District 181 Building Nurses

June Zogas (Walker); Charity Richardson (Monroe); Kim Pavich (Elm); Laura Spagnoli (Oak); Cathy Siracusa (Prospect); Barbara Luchette (The Lane); Peg Bellich (Madison)

District 181 Parents

Deb and Dan Levinthal (HMS and The Lane); Carol Witteman (CHMS); Cristina Kowalczyk (The Lane); Amy Choe (The Lane); Jen and Brad Parkins (HMS and The Lane); Artemis Anos (Madison and HMS)

                                

District Staff:

Dr. Don White, Superintendent

Kristin Katsenes, District Nurse

Elena Hildreth, Food Service District Manager

Food Allergies in Schools 

In implementing this Food Allergy Management Plan, District 181 recognizes the necessity to create clear and consistent District-wide guidelines to help our administrators, teachers, students and parents protect those with food allergies. Food allergies can be life-threatening. They occur when the body’s immune system reacts to the protein component in certain foods as if it were harmful. A reaction can occur within minutes or hours after exposure to an allergen. Some individuals may react to just touching or inhaling the allergen; for others, consumption of just a miniscule amount of allergenic food -- be it peanuts, milk, wheat, or some other food -- can cause death. The severity of a reaction is not predictable; every allergic reaction can become a life-threatening reaction. In many cases, based on the determination of an educational team, students with life-threatening food allergies are protected by federal laws prohibiting discrimination on the basis of disability. The American Academy of Pediatrics issued a position statement for the treatment of anaphylaxis in schools.    

WHAT IS ANAPHYLAXIS?

Anaphylaxis, sometimes called allergic shock, is a potentially life-threatening medical condition occurring in allergic individuals after exposure to an allergen. It occurs when the body’s immune system reacts to harmless substances as though they were harmful invaders. During an anaphylactic reaction, the body releases chemical mediators, such as histamine, that trigger an inflammatory reaction in the tissues of the skin, respiratory system, gastrointestinal tract and cardiovascular system. When the inflammatory symptoms are widespread and systemic, the reaction is termed anaphylaxis. Symptoms include:

Organ

Symptoms

Lungs

Short of breath; wheezing; repetitive cough

Heart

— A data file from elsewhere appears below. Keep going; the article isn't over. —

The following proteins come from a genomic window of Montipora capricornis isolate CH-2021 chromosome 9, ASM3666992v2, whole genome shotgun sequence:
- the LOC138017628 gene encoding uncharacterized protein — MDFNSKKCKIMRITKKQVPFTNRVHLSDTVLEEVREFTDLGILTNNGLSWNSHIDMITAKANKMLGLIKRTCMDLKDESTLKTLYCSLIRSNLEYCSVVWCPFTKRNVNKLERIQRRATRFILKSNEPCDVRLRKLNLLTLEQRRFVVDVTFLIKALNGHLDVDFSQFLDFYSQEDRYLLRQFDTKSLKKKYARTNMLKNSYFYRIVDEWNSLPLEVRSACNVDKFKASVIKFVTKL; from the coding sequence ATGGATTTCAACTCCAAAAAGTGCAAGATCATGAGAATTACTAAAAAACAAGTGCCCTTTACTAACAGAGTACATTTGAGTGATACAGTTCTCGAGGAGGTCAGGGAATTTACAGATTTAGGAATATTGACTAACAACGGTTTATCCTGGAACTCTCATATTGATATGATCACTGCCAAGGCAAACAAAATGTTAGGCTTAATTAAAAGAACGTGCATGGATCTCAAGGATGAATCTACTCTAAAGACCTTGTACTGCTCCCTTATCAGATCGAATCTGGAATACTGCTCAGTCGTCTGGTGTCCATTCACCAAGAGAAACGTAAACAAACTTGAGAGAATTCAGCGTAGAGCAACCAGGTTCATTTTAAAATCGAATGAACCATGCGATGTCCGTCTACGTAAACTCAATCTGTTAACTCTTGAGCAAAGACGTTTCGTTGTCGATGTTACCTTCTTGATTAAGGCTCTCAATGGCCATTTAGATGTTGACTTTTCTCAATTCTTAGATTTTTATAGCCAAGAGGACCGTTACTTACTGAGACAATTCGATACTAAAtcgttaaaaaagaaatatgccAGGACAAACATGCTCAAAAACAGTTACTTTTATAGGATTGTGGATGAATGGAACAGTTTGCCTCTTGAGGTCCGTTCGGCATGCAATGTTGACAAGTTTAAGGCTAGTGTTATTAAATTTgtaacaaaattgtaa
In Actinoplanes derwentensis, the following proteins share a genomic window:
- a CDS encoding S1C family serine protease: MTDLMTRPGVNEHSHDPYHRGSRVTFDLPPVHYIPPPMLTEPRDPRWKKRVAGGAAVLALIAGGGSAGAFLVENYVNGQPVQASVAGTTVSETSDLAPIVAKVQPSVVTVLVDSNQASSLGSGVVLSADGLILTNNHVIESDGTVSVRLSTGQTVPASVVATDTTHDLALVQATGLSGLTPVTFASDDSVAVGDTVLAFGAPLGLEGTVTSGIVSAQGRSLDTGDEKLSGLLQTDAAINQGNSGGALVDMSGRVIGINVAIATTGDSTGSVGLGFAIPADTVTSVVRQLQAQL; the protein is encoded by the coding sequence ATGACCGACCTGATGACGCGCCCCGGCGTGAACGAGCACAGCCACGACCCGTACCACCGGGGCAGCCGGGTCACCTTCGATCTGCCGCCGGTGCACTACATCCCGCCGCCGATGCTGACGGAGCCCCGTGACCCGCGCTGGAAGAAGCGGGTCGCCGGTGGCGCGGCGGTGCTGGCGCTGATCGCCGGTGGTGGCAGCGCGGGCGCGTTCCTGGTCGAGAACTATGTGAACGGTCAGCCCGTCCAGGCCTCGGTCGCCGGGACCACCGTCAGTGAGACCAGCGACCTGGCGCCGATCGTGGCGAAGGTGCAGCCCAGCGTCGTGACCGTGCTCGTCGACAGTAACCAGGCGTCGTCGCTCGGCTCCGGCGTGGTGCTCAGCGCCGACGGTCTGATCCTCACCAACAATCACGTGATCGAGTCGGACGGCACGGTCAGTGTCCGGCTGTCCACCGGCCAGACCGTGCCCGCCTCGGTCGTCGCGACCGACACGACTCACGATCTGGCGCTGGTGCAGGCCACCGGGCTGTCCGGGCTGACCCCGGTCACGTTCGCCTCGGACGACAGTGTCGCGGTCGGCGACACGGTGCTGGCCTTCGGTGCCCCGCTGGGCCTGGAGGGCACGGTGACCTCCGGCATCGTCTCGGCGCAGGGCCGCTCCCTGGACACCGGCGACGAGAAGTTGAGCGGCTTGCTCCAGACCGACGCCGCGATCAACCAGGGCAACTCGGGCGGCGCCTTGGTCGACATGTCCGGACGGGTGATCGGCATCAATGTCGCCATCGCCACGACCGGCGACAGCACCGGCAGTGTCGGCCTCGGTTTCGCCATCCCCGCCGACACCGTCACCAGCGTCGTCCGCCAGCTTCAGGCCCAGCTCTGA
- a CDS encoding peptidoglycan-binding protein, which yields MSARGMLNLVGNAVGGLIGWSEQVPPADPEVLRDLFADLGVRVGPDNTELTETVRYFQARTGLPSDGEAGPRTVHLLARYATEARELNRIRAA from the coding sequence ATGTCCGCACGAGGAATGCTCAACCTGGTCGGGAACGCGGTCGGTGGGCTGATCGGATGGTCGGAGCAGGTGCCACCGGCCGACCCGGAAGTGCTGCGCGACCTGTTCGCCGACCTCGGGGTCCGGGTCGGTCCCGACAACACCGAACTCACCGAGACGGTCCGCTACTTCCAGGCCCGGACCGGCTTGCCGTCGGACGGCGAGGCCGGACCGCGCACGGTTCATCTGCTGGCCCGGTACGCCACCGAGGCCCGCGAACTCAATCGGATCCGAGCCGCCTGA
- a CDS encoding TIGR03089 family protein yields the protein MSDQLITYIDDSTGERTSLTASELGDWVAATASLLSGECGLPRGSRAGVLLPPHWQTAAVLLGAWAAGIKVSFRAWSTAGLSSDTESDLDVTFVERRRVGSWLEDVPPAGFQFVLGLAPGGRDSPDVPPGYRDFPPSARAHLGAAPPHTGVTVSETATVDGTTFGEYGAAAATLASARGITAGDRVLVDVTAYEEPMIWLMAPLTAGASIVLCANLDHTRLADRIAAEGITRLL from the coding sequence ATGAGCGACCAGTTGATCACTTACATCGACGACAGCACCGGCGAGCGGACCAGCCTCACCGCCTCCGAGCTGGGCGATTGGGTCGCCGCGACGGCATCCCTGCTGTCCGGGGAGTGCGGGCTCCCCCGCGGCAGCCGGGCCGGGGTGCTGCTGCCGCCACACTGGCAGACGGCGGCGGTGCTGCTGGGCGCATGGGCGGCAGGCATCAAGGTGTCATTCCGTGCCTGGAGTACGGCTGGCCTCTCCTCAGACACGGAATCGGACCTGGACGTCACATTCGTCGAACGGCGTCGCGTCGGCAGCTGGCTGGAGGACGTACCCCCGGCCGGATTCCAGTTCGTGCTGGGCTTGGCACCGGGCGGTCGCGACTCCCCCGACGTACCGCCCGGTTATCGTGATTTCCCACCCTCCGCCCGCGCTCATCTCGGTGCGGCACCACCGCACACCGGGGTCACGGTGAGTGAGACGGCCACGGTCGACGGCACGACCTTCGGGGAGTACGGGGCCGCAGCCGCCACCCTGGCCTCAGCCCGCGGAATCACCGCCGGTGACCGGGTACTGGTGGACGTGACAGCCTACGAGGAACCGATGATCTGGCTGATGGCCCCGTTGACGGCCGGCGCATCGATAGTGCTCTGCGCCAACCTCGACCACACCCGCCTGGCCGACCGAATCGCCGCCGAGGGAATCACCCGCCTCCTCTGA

Pale, blue or flushed skin; faint; weak pulse; irregular heartbeat; dizzy

Throat

Tightness or closing of throat; hoarseness, other voice change; trouble swallowing; feeling that something is stuck in throat; not talking

Mouth

Swelling of the tongue and/or lips

Nose

Itchy/runny nose; sneezing

Skin

Hives or rash; widespread redness; swelling of any body part

Gut

Stomach/abdominal cramps; vomiting; severe diarrhea

Brain

Feeling anxiety, confusion, that something bad is about to happen

When these symptoms appear, follow the charts on the following page for treatment. Studies (Sampson, 1992, and Bock 2001) show that fatal and near-fatal anaphylactic reactions are sometimes associated with not using epinephrine auto-injector (“EpiPen/AUVI-Q”) or delaying its use.

When in doubt, medical advice indicates that it is better to give the student’s prescribed epinephrine auto-injector and then call 911. Fatalities occur when epinephrine is withheld. In addition, never send a student to the nurse’s office alone.

FARE Severe Symptoms Chart.png

FARE Mild Symptoms Chart.png

This plan strives to address and respect the emotional as well as the physical needs of students. Fear of allergic reactions can drastically alter a student’s behavior or academic performance. School social workers are important members of the team, who, along with school nurses, work with families with food-allergic or food-sensitive students.

The District 181 Food Allergy Management Plan strikes a balance between the right and convenience of all students to eat what they like and the food-allergic student’s health, safety and social normalcy in the school setting. These guidelines also foster developmentally-appropriate increased independence so that students will reach the long-term goal of self-management of their allergic conditions.

ALLERGY STATISTICS